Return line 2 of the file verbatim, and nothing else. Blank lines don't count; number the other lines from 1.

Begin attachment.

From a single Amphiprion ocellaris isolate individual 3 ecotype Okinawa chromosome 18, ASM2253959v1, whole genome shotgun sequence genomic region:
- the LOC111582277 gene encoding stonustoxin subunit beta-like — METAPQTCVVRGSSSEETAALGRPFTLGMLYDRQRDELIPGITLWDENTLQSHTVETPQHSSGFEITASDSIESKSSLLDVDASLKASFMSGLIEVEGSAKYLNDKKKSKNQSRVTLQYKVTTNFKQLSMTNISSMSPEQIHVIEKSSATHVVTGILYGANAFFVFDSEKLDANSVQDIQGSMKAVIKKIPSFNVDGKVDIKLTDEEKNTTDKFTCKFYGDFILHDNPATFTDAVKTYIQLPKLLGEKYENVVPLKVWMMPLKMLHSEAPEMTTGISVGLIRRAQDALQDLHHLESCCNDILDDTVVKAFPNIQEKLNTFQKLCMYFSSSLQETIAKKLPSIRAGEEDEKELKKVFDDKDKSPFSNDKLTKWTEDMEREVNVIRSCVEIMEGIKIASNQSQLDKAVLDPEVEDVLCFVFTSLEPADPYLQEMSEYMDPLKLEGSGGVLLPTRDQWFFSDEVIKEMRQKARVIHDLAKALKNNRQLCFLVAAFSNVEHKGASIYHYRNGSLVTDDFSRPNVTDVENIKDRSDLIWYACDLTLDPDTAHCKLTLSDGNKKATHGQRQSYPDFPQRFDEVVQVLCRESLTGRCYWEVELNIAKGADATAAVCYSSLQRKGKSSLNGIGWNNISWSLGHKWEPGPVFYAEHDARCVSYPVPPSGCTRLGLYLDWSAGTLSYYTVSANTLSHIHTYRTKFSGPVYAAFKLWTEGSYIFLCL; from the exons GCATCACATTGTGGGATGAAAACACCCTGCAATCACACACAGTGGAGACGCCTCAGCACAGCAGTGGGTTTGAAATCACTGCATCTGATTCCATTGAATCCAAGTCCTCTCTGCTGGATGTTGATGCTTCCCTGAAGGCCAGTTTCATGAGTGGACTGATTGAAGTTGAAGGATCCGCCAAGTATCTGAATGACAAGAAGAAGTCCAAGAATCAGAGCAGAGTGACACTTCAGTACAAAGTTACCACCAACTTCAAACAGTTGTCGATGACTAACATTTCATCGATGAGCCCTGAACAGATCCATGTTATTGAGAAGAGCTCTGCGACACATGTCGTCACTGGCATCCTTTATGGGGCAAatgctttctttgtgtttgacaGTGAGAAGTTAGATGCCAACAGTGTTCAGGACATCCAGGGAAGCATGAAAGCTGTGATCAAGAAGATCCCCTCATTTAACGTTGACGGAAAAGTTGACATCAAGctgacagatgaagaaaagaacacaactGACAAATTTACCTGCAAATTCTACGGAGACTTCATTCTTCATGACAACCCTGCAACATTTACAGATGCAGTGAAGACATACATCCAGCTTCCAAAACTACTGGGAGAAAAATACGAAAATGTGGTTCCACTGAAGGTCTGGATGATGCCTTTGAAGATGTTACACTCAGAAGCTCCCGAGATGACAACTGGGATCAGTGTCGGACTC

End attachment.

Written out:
- the LOC111582277 gene encoding stonustoxin subunit beta-like — METAPQTCVVRGSSSEETAALGRPFTLGMLYDRQRDELIPGITLWDENTLQSHTVETPQHSSGFEITASDSIESKSSLLDVDASLKASFMSGLIEVEGSAKYLNDKKKSKNQSRVTLQYKVTTNFKQLSMTNISSMSPEQIHVIEKSSATHVVTGILYGANAFFVFDSEKLDANSVQDIQGSMKAVIKKIPSFNVDGKVDIKLTDEEKNTTDKFTCKFYGDFILHDNPATFTDAVKTYIQLPKLLGEKYENVVPLKVWMMPLKMLHSEAPEMTTGISVGLIRRAQDALQDLHHLESCCNDILDDTVVKAFPNIQEKLNTFQKLCMYFSSSLQETIAKKLPSIRAGEEDEKELKKVFDDKDKSPFSNDKLTKWTEDMEREVNVIRSCVEIMEGIKIASNQSQLDKAVLDPEVEDVLCFVFTSLEPADPYLQEMSEYMDPLKLEGSGGVLLPTRDQWFFSDEVIKEMRQKARVIHDLAKALKNNRQLCFLVAAFSNVEHKGASIYHYRNGSLVTDDFSRPNVTDVENIKDRSDLIWYACDLTLDPDTAHCKLTLSDGNKKATHGQRQSYPDFPQRFDEVVQVLCRESLTGRCYWEVELNIAKGADATAAVCYSSLQRKGKSSLNGIGWNNISWSLGHKWEPGPVFYAEHDARCVSYPVPPSGCTRLGLYLDWSAGTLSYYTVSANTLSHIHTYRTKFSGPVYAAFKLWTEGSYIFLCL; from the exons GCATCACATTGTGGGATGAAAACACCCTGCAATCACACACAGTGGAGACGCCTCAGCACAGCAGTGGGTTTGAAATCACTGCATCTGATTCCATTGAATCCAAGTCCTCTCTGCTGGATGTTGATGCTTCCCTGAAGGCCAGTTTCATGAGTGGACTGATTGAAGTTGAAGGATCCGCCAAGTATCTGAATGACAAGAAGAAGTCCAAGAATCAGAGCAGAGTGACACTTCAGTACAAAGTTACCACCAACTTCAAACAGTTGTCGATGACTAACATTTCATCGATGAGCCCTGAACAGATCCATGTTATTGAGAAGAGCTCTGCGACACATGTCGTCACTGGCATCCTTTATGGGGCAAatgctttctttgtgtttgacaGTGAGAAGTTAGATGCCAACAGTGTTCAGGACATCCAGGGAAGCATGAAAGCTGTGATCAAGAAGATCCCCTCATTTAACGTTGACGGAAAAGTTGACATCAAGctgacagatgaagaaaagaacacaactGACAAATTTACCTGCAAATTCTACGGAGACTTCATTCTTCATGACAACCCTGCAACATTTACAGATGCAGTGAAGACATACATCCAGCTTCCAAAACTACTGGGAGAAAAATACGAAAATGTGGTTCCACTGAAGGTCTGGATGATGCCTTTGAAGATGTTACACTCAGAAGCTCCCGAGATGACAACTGGGATCAGTGTCGGACTC